Geographical and Familial Factors in Engagement of Advance Directives

GMU Center for Biomedical Science and Policy

Center for Biomedical Science and Policy Twitter/X

Author Information1

Li, J.2; Liu, T.3; Nokta, N.4; Shah, A.5; Suri, R.6; Wang, A.7

(Editor: Inoue, M.8)

1 All authors are listed in alphabetical order.

2 Tesoro High School, CA, 3 Gretchen Whitney High School, CA, 4 King Abdallah Academy, VA, 5 Langley High School, VA, 6 Flint Hill Private High School, VA, 7 Torrey Pines High School, CA

8 George Mason University

Background:  Multiple studies have investigated the factors influencing the completion of Advance Care Planning (ACP) in the United States of America [1][2]. ACP involves preparing and discussing future medical care when the patient is incapacitated in some way so that they retain some autonomy of their decisions even when they are unable to communicate effectively [3][4]. Previous studies have compared rural and urban nursing home residents and found that rural nursing home residents were more likely to have advance directives in place and less likely to experience extended hospitalizations or intensive care stays compared to their urban counterparts [5]. Between urban and rural patients with Physician Orders for Life-Sustaining Treatment forms, orders for full treatment are less prevalent among rural patients, with a preference towards DNR and limited intervention [6]. However, the findings on rural vs. urban are not consistent. Another line of research has examined racial disparities, revealing that White/non-Hispanic residents were over twice as likely as Black residents to have documented advance directives, with county-facility characteristics accounting for a significant portion of this difference. Additionally, regional variations in Medicare spending have been linked to higher rates of ACP engagement [7][8]. Positive interactions, emotional support, and encouragement from family members play significant roles in motivating patients to undertake ACP [2][9] leading to more appropriate care during their end-of-life phase. Conversely, strained relationships characterized by criticism or lack of support may discourage individuals from engaging in ACP.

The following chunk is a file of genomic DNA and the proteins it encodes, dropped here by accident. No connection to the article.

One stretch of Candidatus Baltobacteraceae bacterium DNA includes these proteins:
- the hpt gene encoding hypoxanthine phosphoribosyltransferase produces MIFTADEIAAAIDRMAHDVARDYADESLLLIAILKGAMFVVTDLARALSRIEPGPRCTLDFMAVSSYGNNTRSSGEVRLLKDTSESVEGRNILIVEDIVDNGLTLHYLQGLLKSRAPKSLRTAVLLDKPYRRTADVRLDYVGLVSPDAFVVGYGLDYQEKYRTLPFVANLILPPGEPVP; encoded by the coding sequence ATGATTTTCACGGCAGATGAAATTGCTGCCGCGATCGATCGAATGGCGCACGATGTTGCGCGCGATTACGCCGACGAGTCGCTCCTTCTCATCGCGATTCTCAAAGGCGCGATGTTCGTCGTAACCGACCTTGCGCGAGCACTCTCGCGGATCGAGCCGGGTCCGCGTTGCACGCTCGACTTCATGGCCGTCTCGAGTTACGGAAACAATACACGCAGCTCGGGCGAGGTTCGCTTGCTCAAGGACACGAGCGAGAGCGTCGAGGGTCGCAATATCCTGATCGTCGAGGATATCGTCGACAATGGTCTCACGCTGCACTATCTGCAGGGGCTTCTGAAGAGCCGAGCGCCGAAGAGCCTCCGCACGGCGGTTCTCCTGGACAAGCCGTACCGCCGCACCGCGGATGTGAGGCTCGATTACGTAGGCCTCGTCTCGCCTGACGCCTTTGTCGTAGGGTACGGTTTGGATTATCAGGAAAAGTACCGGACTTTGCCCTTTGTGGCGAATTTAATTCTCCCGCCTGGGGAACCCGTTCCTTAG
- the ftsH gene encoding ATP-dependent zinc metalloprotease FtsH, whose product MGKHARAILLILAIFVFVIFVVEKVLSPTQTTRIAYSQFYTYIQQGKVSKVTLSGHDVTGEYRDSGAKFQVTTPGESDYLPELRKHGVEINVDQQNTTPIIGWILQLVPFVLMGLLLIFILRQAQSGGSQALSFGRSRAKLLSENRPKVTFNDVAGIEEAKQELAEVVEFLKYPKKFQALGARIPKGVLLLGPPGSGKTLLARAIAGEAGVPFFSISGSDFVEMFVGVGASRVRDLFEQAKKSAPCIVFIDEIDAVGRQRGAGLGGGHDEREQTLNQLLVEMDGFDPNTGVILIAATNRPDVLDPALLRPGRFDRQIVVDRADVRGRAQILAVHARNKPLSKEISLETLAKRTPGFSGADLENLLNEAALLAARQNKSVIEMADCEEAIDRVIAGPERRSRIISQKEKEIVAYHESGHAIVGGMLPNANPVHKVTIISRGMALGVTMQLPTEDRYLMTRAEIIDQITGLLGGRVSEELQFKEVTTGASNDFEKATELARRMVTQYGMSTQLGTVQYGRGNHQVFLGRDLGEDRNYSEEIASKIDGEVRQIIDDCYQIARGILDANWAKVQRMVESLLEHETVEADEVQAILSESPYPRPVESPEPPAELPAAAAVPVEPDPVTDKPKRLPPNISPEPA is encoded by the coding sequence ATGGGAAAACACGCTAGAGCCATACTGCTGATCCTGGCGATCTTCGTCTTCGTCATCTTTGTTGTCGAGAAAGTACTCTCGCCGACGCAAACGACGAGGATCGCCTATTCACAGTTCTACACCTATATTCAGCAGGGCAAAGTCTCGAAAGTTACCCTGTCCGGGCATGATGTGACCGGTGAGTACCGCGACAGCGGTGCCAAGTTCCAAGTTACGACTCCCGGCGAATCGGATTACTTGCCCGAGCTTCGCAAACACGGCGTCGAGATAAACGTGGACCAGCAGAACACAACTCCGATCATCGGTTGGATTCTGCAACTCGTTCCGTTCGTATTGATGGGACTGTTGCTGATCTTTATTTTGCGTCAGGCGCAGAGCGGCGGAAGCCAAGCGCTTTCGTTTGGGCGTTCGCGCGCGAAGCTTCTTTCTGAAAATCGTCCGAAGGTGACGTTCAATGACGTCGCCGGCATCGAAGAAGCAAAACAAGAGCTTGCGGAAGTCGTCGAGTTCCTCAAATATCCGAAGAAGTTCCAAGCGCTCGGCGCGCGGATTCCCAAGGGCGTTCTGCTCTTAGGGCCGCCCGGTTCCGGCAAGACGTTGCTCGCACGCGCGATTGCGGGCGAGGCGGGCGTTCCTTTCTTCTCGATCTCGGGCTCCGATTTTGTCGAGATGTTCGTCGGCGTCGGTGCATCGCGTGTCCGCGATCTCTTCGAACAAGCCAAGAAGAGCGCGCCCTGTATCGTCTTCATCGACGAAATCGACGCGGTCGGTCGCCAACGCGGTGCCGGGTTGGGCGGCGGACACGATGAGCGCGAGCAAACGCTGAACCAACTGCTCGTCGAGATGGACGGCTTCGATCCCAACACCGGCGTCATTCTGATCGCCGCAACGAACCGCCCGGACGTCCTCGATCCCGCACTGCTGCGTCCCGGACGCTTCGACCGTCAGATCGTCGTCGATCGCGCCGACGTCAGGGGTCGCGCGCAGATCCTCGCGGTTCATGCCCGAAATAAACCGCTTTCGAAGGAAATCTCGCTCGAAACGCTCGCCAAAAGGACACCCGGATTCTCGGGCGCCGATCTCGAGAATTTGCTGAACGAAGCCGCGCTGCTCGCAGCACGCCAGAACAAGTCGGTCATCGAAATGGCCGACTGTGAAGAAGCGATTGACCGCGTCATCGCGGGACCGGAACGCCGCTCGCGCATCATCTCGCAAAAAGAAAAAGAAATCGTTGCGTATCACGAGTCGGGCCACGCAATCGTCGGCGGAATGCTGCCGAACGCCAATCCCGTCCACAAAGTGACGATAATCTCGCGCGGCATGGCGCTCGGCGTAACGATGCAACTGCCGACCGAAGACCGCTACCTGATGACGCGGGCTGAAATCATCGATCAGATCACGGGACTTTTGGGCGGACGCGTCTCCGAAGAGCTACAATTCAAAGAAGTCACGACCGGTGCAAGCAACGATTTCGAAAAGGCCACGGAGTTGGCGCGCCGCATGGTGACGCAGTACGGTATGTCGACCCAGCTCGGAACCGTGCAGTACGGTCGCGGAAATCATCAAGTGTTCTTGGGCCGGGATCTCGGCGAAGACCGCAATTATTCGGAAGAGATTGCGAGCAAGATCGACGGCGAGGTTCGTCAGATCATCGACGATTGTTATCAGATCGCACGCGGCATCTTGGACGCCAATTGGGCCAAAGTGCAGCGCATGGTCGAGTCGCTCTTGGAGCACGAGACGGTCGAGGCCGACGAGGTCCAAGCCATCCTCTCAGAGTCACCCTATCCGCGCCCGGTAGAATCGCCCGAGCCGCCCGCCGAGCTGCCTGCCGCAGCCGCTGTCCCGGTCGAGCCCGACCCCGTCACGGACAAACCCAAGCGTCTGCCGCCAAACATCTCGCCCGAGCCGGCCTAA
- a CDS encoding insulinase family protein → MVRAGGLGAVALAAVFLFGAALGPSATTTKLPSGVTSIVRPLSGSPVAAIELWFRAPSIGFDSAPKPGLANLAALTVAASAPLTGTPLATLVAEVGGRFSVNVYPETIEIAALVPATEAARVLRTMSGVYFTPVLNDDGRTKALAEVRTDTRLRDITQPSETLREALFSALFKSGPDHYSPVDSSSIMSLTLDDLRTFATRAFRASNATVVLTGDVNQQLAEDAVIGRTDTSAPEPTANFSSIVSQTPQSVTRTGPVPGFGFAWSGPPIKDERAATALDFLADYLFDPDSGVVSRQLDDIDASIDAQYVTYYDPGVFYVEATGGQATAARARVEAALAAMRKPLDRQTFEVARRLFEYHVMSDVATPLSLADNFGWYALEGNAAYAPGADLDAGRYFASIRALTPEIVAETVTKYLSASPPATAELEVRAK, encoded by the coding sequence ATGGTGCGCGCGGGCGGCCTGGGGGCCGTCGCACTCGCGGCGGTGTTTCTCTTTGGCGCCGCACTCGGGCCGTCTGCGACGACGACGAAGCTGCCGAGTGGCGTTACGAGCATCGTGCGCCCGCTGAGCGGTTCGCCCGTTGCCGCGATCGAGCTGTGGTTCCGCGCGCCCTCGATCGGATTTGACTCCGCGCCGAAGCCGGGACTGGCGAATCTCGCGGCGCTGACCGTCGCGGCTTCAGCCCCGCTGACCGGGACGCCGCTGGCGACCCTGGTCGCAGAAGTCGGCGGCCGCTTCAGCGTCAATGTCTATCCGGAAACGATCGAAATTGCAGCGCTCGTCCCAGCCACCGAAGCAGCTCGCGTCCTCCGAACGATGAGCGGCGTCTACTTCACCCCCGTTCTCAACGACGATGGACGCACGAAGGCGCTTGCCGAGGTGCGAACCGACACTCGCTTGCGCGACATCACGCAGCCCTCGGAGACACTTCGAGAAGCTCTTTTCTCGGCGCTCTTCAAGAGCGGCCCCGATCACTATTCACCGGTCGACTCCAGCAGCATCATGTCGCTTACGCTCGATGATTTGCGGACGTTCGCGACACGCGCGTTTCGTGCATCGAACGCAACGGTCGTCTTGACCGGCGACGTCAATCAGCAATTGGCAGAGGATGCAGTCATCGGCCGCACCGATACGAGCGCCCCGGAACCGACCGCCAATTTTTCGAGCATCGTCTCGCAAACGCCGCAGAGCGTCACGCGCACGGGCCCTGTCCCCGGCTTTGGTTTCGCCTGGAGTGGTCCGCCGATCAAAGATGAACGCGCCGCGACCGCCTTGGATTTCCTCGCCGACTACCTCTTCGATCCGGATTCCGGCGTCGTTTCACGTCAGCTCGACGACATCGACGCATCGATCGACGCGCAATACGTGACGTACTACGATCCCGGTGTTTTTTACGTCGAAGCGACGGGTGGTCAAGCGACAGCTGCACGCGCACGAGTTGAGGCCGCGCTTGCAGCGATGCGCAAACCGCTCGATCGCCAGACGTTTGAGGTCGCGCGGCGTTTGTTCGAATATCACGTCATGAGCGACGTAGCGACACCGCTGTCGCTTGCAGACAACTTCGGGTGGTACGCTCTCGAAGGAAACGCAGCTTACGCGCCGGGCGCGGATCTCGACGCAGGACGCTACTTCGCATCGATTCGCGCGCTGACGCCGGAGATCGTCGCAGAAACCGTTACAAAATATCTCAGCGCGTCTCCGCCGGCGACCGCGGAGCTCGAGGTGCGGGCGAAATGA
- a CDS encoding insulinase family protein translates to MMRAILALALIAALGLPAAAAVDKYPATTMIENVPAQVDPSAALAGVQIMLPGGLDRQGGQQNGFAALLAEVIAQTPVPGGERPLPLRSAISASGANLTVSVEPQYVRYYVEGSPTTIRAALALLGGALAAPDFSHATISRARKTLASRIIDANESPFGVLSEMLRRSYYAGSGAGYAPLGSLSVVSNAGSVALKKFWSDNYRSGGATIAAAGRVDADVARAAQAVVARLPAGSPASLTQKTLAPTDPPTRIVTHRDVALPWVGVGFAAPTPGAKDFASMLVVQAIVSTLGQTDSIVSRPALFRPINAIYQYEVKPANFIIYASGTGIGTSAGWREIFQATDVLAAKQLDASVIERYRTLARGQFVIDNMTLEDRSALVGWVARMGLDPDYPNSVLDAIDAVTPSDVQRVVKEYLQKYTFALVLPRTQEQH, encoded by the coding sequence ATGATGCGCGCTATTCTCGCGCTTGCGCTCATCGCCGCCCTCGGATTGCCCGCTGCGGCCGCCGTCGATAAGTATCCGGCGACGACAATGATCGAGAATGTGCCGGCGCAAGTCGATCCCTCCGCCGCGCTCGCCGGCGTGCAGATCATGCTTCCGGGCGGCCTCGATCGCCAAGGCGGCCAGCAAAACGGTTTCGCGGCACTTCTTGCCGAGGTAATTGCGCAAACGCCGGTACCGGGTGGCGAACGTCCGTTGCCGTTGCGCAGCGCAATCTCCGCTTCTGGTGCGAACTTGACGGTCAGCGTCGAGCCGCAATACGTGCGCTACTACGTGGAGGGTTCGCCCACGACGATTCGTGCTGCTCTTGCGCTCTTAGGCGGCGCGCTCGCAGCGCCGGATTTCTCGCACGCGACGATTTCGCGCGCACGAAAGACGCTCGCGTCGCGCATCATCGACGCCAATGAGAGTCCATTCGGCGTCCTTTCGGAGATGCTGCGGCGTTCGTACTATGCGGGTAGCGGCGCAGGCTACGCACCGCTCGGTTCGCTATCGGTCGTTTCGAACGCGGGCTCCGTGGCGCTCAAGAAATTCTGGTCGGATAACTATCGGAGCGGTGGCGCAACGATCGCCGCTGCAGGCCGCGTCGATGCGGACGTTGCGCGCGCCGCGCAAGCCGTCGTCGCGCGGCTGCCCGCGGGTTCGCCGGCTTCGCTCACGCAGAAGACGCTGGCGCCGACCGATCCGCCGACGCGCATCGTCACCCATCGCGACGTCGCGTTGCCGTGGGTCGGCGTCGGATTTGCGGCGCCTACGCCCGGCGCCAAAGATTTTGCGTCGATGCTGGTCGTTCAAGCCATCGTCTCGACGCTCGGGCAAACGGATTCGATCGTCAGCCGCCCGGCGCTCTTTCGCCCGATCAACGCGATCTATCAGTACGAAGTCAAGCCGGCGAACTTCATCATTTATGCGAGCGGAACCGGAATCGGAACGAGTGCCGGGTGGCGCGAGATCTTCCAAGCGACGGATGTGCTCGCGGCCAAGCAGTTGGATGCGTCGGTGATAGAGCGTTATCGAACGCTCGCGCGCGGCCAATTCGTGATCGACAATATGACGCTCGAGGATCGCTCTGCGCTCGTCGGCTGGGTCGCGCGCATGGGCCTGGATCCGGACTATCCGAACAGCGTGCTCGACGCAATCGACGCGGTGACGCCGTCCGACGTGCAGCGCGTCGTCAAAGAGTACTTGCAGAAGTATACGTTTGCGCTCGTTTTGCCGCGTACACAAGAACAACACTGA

Objective: The objective of this study was to determine the influence of geographical and familial factors on advance directive (AD) engagement in the United States.

Methods: The project dataset contains 10,113 respondents (2002-2019) from the US Census Bureau and Health and Retirement Study, prepared by our faculty advisors at George Mason University. This dataset includes information on marriage status, census regions and family structure. All the analysis was conducted and visualized using QGIS.

Results: Individuals residing in urban locations are more likely to apply and use ADs and have end-of-life instructional measures arranged for themselves. This can be explained by people in urban areas having an increased access to hospitals and healthcare information and innovation compared to those in rural areas. A correlation can be made to map models – the east coast of the United States is more densely populated compared to rural areas in the midwest.​ In terms of the family structure, married individuals and individuals with children are more likely to engage in ADs. Additionally, spouses and children are more likely to be main decision makers for medical treatment, indicating the important role of family members in decision-making when patients have not explicitly communicated their end-of-life preferences.

Figure 1. Percentage of people with living will by location

Fig 2: Percentage of people married or partnered

Conclusions: The study found that individuals living in urban areas on the East Coast are more likely to engage in ADs than individuals living in rural areas in the U.S. Additionally, married individuals and individuals with children are more likely to engage in ADs. When individuals are married and have children, they are more likely to appoint their adult children as designated healthcare decision makers than their spouses.


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